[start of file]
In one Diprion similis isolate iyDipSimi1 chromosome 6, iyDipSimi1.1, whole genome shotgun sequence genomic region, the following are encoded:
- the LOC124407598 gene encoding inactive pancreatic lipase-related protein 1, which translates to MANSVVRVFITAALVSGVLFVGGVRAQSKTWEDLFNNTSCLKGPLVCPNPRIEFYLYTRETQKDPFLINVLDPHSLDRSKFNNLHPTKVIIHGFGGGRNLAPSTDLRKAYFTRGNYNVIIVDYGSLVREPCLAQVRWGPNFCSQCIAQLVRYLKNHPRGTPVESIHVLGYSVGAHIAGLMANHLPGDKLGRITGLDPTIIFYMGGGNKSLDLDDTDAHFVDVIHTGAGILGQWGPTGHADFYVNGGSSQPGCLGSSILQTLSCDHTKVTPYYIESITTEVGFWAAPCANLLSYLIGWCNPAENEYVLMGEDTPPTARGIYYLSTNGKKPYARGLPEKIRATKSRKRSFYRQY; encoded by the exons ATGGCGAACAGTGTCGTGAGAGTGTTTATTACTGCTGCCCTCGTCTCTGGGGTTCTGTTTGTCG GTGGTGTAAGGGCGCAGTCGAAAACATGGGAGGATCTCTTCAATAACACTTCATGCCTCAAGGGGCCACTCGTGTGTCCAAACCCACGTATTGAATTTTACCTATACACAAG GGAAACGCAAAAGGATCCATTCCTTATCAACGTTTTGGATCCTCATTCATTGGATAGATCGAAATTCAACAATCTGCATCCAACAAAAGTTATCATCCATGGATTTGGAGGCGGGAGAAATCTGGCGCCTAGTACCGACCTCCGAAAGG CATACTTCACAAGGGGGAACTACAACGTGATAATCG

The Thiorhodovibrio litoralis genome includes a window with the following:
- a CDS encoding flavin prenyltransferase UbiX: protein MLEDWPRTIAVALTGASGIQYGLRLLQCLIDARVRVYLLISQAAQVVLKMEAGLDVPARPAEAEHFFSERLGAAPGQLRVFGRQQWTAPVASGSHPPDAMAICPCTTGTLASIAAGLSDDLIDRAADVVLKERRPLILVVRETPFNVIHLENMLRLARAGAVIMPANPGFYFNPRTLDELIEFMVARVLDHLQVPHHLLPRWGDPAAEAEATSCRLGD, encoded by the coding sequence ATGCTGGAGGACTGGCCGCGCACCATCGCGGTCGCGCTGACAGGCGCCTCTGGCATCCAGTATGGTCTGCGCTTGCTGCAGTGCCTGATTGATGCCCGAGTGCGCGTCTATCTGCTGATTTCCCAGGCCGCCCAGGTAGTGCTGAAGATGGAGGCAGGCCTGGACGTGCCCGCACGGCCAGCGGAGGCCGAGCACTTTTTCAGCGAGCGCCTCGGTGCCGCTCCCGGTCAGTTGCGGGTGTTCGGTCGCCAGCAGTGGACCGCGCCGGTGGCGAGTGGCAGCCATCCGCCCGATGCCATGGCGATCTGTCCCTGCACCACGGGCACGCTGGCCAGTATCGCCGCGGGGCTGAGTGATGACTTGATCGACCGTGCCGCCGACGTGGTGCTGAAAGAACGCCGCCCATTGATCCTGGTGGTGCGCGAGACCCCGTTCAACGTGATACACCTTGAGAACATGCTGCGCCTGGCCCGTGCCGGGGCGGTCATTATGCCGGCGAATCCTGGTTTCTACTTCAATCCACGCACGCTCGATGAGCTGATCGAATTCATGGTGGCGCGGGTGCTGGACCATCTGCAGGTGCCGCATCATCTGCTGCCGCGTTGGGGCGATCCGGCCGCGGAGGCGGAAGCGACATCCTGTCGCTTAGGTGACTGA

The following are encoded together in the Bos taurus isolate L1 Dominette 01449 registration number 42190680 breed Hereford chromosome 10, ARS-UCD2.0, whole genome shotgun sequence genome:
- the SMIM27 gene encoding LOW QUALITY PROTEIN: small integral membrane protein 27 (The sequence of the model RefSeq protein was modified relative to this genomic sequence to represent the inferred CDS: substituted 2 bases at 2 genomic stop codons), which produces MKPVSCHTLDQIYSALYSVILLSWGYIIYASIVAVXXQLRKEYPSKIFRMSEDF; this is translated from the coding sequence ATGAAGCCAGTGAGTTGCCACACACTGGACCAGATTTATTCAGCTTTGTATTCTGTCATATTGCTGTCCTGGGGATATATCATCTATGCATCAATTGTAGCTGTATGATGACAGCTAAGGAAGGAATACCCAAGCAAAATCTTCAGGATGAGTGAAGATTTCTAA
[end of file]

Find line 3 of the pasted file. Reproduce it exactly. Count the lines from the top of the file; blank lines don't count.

The Thiorhodovibrio litoralis genome includes a window with the following: